By Isaac Husik
Topics: Philosophy, Jewish Notes: this is often an OCR reprint. there is various typos or lacking textual content. There aren't any illustrations or indexes. if you purchase the overall Books version of this e-book you get loose trial entry to Million-Books.com the place you could choose between greater than one million books at no cost. you may also preview the ebook there.
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Additional resources for A History of Mediaeval Jewish Philosophy
TUMI (892-942) Saadia was the first important Jewish philosopher. Philo of Alexandria does not come within our purview as he was not mediaeval. Besides his work is not systematic, being in the nature of a commentary on Holy Writ. Though Philo was a good and loyal Jew, he stood, so to speak, apart from the real centre of Jewish intellectual and spiritual development. He was on the one hand too closely dependent on Greek thought and on the other had only a limited knowledge of Jewish thought and tradition.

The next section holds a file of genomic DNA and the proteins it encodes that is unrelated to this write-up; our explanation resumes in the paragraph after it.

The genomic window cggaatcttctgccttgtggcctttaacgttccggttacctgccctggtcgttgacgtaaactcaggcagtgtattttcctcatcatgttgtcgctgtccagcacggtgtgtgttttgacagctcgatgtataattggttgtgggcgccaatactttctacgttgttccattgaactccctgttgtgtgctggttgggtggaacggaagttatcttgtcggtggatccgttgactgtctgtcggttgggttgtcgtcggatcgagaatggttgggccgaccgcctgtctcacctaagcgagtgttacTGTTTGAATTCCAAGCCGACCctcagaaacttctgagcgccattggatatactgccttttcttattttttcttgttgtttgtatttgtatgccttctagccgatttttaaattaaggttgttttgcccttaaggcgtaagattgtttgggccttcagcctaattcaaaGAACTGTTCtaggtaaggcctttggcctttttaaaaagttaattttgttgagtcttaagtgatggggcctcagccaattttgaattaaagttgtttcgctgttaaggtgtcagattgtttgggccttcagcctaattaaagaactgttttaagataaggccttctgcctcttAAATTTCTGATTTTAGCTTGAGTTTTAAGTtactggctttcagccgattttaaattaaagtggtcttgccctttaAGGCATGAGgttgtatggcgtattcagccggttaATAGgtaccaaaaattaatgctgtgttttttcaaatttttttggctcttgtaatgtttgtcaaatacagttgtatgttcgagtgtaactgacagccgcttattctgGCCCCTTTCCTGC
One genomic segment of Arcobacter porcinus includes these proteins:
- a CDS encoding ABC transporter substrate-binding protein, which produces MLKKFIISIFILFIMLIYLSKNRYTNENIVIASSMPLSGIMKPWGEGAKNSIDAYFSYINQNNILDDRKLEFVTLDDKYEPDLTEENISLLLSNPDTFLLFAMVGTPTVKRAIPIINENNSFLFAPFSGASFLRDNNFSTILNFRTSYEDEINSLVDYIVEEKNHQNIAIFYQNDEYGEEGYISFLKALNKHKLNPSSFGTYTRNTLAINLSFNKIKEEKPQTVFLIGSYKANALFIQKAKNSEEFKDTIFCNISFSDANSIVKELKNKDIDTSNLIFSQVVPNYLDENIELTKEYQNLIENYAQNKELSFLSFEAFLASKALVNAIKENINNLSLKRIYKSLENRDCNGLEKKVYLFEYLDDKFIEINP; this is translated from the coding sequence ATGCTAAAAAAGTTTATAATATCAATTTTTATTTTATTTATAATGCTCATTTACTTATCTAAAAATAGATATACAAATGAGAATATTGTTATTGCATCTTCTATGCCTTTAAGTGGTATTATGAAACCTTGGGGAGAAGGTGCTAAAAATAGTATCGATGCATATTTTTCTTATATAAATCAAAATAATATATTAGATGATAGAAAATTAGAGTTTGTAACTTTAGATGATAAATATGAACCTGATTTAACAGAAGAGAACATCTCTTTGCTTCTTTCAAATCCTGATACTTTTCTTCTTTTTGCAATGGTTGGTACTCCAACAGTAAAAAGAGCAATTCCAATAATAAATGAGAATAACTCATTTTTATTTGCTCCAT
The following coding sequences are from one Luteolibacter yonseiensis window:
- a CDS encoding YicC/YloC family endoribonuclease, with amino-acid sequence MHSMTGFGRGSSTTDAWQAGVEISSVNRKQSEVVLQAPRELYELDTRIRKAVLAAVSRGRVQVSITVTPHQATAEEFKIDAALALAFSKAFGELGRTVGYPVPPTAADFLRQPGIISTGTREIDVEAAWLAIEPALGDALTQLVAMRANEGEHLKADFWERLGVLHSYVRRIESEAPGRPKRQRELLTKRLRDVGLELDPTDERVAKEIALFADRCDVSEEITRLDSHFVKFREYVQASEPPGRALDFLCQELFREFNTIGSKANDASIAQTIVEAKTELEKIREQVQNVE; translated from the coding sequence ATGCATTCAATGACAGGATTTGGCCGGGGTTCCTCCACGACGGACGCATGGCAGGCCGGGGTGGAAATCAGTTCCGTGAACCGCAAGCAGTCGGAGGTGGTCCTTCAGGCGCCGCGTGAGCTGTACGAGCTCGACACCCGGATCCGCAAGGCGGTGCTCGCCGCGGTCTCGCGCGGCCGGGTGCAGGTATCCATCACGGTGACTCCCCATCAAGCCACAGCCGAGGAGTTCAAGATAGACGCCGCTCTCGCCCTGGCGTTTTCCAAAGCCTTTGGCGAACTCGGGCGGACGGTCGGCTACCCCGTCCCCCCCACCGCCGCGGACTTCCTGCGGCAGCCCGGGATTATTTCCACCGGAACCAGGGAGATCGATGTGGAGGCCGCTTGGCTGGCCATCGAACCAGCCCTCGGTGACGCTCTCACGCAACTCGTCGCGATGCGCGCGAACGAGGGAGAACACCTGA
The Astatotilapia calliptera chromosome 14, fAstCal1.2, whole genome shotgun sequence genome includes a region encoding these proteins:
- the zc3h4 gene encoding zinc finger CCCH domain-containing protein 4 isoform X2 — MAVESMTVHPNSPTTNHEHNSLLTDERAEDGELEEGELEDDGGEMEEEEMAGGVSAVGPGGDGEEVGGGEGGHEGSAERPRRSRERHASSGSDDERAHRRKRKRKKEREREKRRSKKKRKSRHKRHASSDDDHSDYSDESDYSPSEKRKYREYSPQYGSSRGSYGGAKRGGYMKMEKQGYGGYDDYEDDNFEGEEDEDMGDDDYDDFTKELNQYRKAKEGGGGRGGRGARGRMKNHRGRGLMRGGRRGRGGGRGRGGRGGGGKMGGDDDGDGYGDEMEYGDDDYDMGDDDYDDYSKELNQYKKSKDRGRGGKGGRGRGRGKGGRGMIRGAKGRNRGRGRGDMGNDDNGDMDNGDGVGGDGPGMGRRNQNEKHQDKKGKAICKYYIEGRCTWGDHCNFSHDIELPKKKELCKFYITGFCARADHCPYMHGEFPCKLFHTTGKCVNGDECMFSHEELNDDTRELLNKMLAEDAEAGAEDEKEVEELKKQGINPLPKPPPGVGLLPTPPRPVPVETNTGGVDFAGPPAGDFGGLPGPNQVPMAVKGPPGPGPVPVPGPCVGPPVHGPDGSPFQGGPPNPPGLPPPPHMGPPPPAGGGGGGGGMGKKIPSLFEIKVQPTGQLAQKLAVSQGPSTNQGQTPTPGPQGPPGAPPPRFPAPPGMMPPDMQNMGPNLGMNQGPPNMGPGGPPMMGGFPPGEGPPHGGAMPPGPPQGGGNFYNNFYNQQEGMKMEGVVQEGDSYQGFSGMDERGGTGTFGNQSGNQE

God cannot be corporeal or body, for in our proof of his existence we began with the world which is body and arrived a t the notion of God as the cause of all corporeal existence. If God himself is corporeal our search is not a t an end, for we should still want to know the cause of him. Being the cause of all body, he is not body and hence is for our knowledge ultimate, we cannot go beyond him. But if God is not corporeal, he is not subject to motion or rest or anger or favor, for to deny the corporeality of God and still look for these accidents in him is to change the expression and retain the idea.
The two main divisions in works of this character are Unity and Justice. The first begins with some preliminary considerations on the nature and sources of knowledge. I t proceeds then to prove the existence of God by showing that the world cannot have existed from eternity and must have been created in time. Creation implies a creator. This is followed by arguments showing that God is one and incorporeal. The rest is devoted to a discussion of the divine attributes with the purpose of showing that God's unity and simplicity are not affected by them.
A History of Mediaeval Jewish Philosophy by Isaac Husik